As the civic focus on a new stadium site seems to be shifting toward Mission Valley, NBC 7 has learned of some troubling issues involving the current Qualcomm stadium location.
It seems the city got some bad advice as to the property's value several years ago.
As a result, the remedies aimed at addressing the legal flaws and dealing with the city’s quest for a new stadium could be complex and costly.
It all starts with the little-known fact that nearly half oft he 166-acre site -- and most of the land under the stadium itself -- is owned by the city of San Diego's Water Utilities Department.
Under the asphalt is an aquifer that could yield potable water.
For decades, the city leased the 80 acres owned by the department for $15,000 a year in rent.
But payments stopped in 2005 when the lease expired, and a later appraisal -- since discredited -- put the fair market rent at "zero" dollars, on grounds that the money-losing operation of the facility gave the department no return on investment.
"It's illegal, flat-out illegal," said City Attorney Jan Goldsmith.
Long story short: Goldsmith said the private appraisal in 2007 failed to consider the department, funded by water ratepayers, to be the city’s landlord as opposed to a business partner.
In an interview Thursday, Goldsmith noted that the city has paid $150,000 to the water fund as a good-faith deposit on recalculated back rent that will be due, plus further lease payments going forward.
Those amounts, according to the city attorney, will be determined through “arms-length” negotiations based on a new appraisal of the property's fair market value -- a benchmark that could seriously escalate the cost of whatever's built.
A leading real estate economist consulted by NBC 7 pegs the fair-market value of the entire site at about $300 million.
By simple math, the water fund's portion would appear to be worth just under half that amount.
So, how do the “parties in interest” square up things for a new stadium project?
"Perhaps the water fund could retain the water rights under Qualcomm, but then get other compensation by having a land exchange for something else owned by the city,” Goldsmith explained. “But you'd better make sure these appraisals are honest and make sure there's an arms-length transaction. Another option is the buy the 80 acres from the water fund."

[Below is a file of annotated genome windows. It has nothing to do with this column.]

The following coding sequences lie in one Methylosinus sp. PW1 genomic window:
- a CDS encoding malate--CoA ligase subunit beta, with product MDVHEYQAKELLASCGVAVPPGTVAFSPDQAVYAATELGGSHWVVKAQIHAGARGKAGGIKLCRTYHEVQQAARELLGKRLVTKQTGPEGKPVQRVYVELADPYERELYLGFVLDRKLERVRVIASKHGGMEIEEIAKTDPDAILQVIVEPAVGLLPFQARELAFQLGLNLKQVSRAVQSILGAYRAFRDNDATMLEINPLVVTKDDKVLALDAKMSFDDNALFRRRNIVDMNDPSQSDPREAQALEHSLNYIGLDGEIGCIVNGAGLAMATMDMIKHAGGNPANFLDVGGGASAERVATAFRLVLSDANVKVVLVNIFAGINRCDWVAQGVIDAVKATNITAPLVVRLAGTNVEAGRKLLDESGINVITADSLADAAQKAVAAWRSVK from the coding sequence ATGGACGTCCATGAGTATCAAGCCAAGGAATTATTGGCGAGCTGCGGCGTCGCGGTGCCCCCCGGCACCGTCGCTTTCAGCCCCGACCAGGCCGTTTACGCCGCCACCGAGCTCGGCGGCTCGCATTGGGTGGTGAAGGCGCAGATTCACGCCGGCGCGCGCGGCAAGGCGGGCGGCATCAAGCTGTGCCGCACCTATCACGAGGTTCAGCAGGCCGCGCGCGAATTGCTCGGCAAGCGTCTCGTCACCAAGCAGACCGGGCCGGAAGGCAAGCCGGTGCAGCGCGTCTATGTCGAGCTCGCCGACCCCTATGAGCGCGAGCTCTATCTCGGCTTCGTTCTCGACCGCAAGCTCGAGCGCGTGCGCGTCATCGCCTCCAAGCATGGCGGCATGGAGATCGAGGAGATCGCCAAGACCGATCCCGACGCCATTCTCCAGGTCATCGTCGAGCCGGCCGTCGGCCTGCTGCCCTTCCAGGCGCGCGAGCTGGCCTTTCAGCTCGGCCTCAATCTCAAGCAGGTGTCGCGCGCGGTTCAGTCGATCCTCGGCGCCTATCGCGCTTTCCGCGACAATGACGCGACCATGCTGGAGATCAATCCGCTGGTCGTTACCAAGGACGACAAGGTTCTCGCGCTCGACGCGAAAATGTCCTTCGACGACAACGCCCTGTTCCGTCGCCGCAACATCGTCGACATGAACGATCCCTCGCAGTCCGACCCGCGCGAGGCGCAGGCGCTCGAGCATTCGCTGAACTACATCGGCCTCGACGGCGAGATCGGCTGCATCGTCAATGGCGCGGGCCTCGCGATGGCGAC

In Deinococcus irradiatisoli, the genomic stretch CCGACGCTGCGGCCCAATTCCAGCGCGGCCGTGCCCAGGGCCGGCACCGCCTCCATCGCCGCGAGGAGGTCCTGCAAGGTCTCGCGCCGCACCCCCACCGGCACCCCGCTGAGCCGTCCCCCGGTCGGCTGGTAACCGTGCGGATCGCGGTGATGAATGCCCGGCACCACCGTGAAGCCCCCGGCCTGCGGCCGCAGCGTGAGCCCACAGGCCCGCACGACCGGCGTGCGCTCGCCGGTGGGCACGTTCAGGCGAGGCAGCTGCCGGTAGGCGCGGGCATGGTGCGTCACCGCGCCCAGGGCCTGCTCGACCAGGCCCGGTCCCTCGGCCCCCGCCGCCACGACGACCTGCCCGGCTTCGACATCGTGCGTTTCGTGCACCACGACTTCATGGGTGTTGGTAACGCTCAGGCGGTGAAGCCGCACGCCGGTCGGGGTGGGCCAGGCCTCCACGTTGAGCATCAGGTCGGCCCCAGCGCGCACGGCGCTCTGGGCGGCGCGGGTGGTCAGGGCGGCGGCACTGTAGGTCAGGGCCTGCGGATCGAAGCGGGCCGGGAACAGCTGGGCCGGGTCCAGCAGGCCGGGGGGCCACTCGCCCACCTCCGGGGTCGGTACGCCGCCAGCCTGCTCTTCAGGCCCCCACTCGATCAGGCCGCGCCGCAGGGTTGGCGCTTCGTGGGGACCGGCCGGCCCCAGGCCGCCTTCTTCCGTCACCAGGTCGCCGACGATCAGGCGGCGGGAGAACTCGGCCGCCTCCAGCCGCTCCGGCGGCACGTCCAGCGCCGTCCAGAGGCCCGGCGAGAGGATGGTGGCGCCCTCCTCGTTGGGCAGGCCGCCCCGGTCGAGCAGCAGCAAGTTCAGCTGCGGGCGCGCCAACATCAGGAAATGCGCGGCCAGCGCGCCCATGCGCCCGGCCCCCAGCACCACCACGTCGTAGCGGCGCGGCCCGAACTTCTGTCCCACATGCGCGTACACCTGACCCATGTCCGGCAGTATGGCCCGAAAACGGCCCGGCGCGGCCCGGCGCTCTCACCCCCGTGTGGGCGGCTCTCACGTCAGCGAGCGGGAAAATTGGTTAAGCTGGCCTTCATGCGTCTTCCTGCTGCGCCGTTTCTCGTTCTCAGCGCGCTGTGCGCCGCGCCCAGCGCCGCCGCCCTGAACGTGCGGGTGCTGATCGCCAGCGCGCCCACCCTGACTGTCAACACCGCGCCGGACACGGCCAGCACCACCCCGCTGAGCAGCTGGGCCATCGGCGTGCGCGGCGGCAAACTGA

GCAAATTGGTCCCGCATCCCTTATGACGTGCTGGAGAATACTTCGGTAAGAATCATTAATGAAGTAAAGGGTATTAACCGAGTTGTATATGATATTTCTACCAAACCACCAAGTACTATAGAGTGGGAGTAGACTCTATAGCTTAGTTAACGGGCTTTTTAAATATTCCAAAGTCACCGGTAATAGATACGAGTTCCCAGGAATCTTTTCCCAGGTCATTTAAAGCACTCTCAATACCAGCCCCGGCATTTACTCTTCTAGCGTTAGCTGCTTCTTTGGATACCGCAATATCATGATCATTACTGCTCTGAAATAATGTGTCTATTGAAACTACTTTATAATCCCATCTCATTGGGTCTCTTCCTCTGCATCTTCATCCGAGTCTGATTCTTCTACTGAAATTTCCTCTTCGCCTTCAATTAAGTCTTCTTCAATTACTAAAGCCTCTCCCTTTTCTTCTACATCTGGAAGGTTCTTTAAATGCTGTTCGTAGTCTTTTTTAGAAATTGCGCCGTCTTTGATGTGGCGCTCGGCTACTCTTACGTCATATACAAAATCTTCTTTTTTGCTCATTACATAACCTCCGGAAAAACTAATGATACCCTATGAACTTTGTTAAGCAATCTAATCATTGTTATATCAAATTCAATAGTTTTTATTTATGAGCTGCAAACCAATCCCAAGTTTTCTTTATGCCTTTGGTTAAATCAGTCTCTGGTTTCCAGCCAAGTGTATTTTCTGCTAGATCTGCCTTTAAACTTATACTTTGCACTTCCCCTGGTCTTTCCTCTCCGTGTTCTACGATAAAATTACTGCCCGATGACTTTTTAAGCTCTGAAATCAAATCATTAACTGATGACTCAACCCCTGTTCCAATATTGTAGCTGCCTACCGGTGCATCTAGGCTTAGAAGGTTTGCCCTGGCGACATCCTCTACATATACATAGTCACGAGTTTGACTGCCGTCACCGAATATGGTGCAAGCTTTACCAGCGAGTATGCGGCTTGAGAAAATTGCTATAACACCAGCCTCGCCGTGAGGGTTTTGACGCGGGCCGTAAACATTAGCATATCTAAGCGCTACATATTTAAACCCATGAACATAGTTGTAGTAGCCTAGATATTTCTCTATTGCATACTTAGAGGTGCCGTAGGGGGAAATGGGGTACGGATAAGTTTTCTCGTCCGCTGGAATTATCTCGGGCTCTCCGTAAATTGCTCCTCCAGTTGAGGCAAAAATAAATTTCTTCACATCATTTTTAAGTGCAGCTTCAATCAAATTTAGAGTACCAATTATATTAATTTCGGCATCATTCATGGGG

Either way, the Chargers are resolute in their preference for a hybrid stadium/convention facility on a 12-acre site in downtown’s East Village, not far from Petco Park and the city’s quarter-century-old Convention Center for which another expansion is being sought.
Chargers special counsel Mark Fabiani told NBC 7 in a telephone interview Thursday that the legal and financial complications surrounding the Mission Valley location wouldn't have been such a concern for the team a decade ago.
But given rising land and building costs, Fabiani continued, the current Qualcomm Stadium site is now a much more expensive proposition: “To use a water board analogy, everything ripples out from there.”
Goldsmith expressed optimism that the snarls can be worked out.
But he offered these cautionary notes: "Chargers fans, if you want to put a stadium on the Qualcomm site, we've got to treat the water fund fairly, because the water fund is different from the taxpayers.
“And that's OK, we knew that. And the Chargers know that. So is it more of an impediment? No. It underscores, however, that you don't take the whole property and 'Let's use it! And tomorrow we start building a new stadium!' Wait a second,” Goldsmith counseled. “There's something you've still got to do."